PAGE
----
In Other Words

India’s Literary Wake-Up Call

It's a country in the midst of an industrial revolution. Yet, according to popular author and editor Shobhaa De, when it comes to literature, India remains stuck in the past.

FOREIGN POLICY: What are people in India reading these days?

Shobhaa De: India is a huge country, with over 36 recognized languages. People are increasingly turning toward regional literature. Self-help books dominate, especially those in the management category. The Secret is doing very well, too. [So are books like] the Chicken Soup series. Other than that, biographies and Bollywood books are selling brilliantly.

FP: What topics or themes would you like to see Indian authors write more about?

SD: I look for originality and spunk. I would like to hear contemporary female voices talking about changed realities. We need writers willing to take risks. I am bored with the scene at present. I want to be shocked and stunned. There are far too many politically correct writers indulging in "safe" books. India is undergoing such dramatic and swift social change. But where are the books that reflect this moment? India needs a wake-up call.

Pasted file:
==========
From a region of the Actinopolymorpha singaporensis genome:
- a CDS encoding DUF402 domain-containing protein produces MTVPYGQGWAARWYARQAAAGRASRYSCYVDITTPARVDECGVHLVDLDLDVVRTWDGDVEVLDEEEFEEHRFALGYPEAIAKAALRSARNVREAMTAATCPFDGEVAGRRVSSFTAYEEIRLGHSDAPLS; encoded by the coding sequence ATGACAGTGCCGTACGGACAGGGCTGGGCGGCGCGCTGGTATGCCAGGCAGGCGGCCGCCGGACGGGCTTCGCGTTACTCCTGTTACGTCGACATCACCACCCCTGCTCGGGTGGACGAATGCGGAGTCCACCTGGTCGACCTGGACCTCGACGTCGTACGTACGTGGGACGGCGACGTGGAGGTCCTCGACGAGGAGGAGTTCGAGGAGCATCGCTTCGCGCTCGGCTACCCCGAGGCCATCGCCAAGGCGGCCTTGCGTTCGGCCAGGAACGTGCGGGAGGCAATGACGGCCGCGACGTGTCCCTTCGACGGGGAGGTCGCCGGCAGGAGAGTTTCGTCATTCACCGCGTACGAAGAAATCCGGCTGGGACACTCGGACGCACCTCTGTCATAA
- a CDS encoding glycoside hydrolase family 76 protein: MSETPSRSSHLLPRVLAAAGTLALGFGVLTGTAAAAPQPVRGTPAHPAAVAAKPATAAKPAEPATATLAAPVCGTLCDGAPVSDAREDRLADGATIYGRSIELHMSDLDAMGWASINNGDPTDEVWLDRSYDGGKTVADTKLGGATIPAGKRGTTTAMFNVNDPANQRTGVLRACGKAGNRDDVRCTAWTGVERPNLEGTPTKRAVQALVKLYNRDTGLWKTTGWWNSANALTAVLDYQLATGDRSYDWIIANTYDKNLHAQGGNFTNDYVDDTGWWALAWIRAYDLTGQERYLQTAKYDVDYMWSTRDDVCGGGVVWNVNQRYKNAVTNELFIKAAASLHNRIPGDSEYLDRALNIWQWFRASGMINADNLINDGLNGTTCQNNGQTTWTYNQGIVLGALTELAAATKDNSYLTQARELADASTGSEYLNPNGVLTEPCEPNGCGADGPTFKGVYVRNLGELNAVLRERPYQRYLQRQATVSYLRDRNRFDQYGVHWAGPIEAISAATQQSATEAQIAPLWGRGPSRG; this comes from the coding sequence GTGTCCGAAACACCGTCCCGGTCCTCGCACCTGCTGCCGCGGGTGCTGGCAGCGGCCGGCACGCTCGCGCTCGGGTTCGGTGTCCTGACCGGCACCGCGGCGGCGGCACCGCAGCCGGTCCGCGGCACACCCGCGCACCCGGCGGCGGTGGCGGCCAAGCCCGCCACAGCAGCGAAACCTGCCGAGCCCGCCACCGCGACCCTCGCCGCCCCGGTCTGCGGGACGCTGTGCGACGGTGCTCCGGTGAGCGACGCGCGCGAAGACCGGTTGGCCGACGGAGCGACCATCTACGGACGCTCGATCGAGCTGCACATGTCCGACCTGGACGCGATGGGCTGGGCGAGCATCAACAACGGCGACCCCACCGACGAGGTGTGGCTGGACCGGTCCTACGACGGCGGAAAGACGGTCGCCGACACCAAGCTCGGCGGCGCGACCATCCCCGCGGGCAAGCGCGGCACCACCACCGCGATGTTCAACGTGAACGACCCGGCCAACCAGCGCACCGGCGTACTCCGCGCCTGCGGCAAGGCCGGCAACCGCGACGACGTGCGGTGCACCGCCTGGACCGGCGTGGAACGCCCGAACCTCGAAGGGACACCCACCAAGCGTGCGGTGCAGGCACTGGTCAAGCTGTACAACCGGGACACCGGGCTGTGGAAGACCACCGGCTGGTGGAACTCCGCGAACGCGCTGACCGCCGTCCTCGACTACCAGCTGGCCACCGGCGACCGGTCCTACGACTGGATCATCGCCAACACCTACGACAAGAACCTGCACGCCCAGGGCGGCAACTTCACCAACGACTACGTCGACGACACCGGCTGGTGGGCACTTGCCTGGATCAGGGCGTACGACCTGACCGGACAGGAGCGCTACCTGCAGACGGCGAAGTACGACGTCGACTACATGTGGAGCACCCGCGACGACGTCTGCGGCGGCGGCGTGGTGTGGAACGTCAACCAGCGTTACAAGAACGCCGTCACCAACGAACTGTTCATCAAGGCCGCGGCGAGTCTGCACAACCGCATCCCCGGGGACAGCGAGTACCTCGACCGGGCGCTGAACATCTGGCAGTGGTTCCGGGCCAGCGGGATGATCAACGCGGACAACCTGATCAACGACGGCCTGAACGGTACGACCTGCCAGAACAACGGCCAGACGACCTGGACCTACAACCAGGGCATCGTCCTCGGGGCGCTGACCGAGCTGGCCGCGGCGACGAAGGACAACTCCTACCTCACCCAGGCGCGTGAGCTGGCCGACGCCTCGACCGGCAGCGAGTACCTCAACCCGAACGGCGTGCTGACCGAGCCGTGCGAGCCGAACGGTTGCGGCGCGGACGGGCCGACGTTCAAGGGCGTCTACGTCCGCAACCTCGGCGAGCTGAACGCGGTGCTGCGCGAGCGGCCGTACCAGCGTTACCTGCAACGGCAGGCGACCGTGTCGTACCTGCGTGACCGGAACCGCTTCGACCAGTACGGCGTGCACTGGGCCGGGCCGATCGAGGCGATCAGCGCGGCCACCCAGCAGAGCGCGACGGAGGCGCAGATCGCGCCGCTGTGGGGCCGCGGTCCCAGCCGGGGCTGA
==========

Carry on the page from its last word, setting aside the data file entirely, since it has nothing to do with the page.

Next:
FP: Are there any topics that Indian authors are discouraged from writing about?

SD: No! The only limits are the ones we set for ourselves. There is absolute freedom of expression. We are not bound by any laws to avoid certain subjects — religion, politics, sex. Despite this luxury, writers refuse to take chances. There is far too much self-consciousness, leading to a bland approach, when writers ought to be sticking their necks out and shaking up society.

FP: Who are the current bestselling authors, and what are popular themes?

SD: Manil Suri’s latest book, Age of Shiva, has received great reviews. Our ex-president Abdul Kalam’s new book is eagerly awaited. The publishing scene is certainly very vibrant, but no writer so far has come up with "the" book of the decade that marks a breakthrough in the way that [Salman Rushdie’s] Midnight’s Children did.

FP: So, who is India’s next Salman Rushdie?

SD: One can never predict the arrival of a genius. A Rushdie happens once in a century. I don’t see anyone of that caliber on the current scene. Writers have become far too complacent and smug. They are more concerned about huge advances and less about content.

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